MKs criticize police handling of Bar Noar case

“You lost control of the case, and the public's faith in police,” MK Shai says at Interior Committee meeting on case.

By
June 24, 2013 12:14
4 minute read.
Miri Regev at the Knesset Interior and Environmental Affairs Committees, April 17, 2013.

Miri Regev 370. (photo credit: Courtesy Knesset)

Police handling of the Bar Noar arrests has been an embarrassment, Knesset Interior Committee chairwoman MK Miri Regev said on Monday morning.

“The behavior of police so far has been an embarrassment and every event [in the case] has ranged from a scandal to a festival,” Regev said at a meeting of the committee to examine the police’s handling of the media, as well as the escape of the case’s star witness last week.

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In reference to the June 10 press conference police called to reveal details of the case, only to have to retract those revelations once the court extended the gag order, MK Nachman Shai issued a similar critique, saying that the police handling of the gag order on the case was “at best strange, at worst disappointing and embarrassing.”

“I stopped understanding the police behavior,” Shai said. “The celebration in the media was something unique here. The table [for the press conference] was too small for all the officers present. There were fewer journalists there than police officers, this is not fitting of such an honorable organization.”

Shai accused the police of going over the court’s head, and said that the embarrassment that occurred after the gag order was extended “has now put a hex on the case, and everything happening with it has been polluted.

“You lost control of the case, and what’s most important is the public’s faith in the police.”

The committee meeting was opened by Tel Aviv Police Deputy Commander Shuki Zusi, the most senior police officer present at the meeting, and was not attended by Tel Aviv Police Commander Bentzi Sau, Israel Police head Insp.-Gen. Yochanan Danino, or any officers from the Tel Aviv branch of the YAMAR investigative unit, which has carried out the Bar Noar investigation and was in charge of protecting the state’s witness who fled a safe house last week.

Zusi would not speak about the police’s botched handling of the gag order, and instead focused on the terminology used to described the state witness. Zusi argued the man had never been arrested, and therefore did not “escape,” but rather, “left” the safe house. He added that the man was never considered a fugitive, nor had he ever been under the watch of six detectives, as per reports in the press, but only two.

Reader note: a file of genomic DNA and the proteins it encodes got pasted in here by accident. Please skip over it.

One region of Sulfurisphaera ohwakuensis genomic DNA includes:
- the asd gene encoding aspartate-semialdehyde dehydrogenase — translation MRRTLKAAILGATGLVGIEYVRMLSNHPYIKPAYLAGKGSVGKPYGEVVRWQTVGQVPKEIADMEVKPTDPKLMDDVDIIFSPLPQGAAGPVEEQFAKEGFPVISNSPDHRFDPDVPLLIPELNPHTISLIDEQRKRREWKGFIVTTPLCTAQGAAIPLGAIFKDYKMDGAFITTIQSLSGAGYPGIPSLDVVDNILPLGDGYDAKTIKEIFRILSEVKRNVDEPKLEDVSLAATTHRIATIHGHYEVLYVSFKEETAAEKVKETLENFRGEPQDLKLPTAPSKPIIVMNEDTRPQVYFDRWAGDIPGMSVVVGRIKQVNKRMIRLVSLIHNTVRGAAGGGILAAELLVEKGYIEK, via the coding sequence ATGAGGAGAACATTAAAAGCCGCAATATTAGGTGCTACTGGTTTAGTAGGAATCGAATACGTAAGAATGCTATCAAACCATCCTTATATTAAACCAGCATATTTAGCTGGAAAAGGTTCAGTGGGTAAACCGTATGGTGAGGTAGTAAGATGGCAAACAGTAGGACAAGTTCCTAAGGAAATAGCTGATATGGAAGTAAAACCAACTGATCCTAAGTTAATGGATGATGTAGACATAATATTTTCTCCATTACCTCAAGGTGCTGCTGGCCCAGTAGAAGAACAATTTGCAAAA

Zusi’s contentions were dismissed by Regev and other MKs present, who insisted on referring to the witness’ 48 hours on the run as “an escape.”

MK David Tzur (Hatnua), the former head of the Tel Aviv Police, took a less critical approach towards police, saying that he believed holding the meeting was premature.

According to Tzur, police must focus on two operational questions: “Did the main suspects come up as people of interest in the case anytime in the past four years before the witness came forward?” and “What are the mistakes that enabled the witness to flee the safe house early Thursday morning?” Tzur also asked if the lifting of the gag order and the media storm surrounding the case could have encouraged the witness to flee.

Tzur served as Tel Aviv Police Commander from 2004 to 2008, and was in the post on November 24, 2006, when serial rapist Benny Sela escaped from police custody in transit to a court hearing.

Media coverage of the scandal and Sela’s two weeks on the run left a stain on Tzur’s record and is believed to have cost him the possibility of promotion.

The meeting also dealt with the police’s decision to not place the man in the national witness protection program, which is believed to have made his escape much easier. The escape became even more of an embarrassment on Thursday afternoon, when Channel 2 aired a sit-down interview they scored with the witness, at the same point he was hiding from police. A lawyer for Channel 2 at the meeting said that the witness made contact with Channel 2 and initiated the interview and that the channel acted responsibly and briefed police after conducting the interview.

Attorney Yoel Hadar, legal counsel for the Public Security Ministry, said simply there were operational reasons behind the decision to keep the man in the custody of the YAMAR Tel Aviv unit instead of the witness program.

MK Nitzan Horowitz (Meretz) issued a call for police to put a stop to the leaks making their way to the press, saying that “this story has run in the press and the public more than anything I’ve seen in years – a deluge of information in the media.”

Horowitz, a former journalist, said “every day there is more in the papers about what this officer or that officer said, everything is out in the press. As a lawyer, I don’t know how you take a case like this to court. I think that we must close the gate and get the press out to some extent, if possible.”

He added that “with this type of press coverage, who needs a court? Why not just have a poll among readers of the papers, who can vote by sending in an SMS? It’s absurd.”

He also called for an examination of the decision to allow Shaul Ganon – who allegedly raped one of the suspects – to sign an immunity deal in exchange for his testimony.

Closing the meeting, Shai said of police handling of the Bar Noar case “If it happens once, it’s a mistake. If it happens again and again, it indicates an illness in the organization.”


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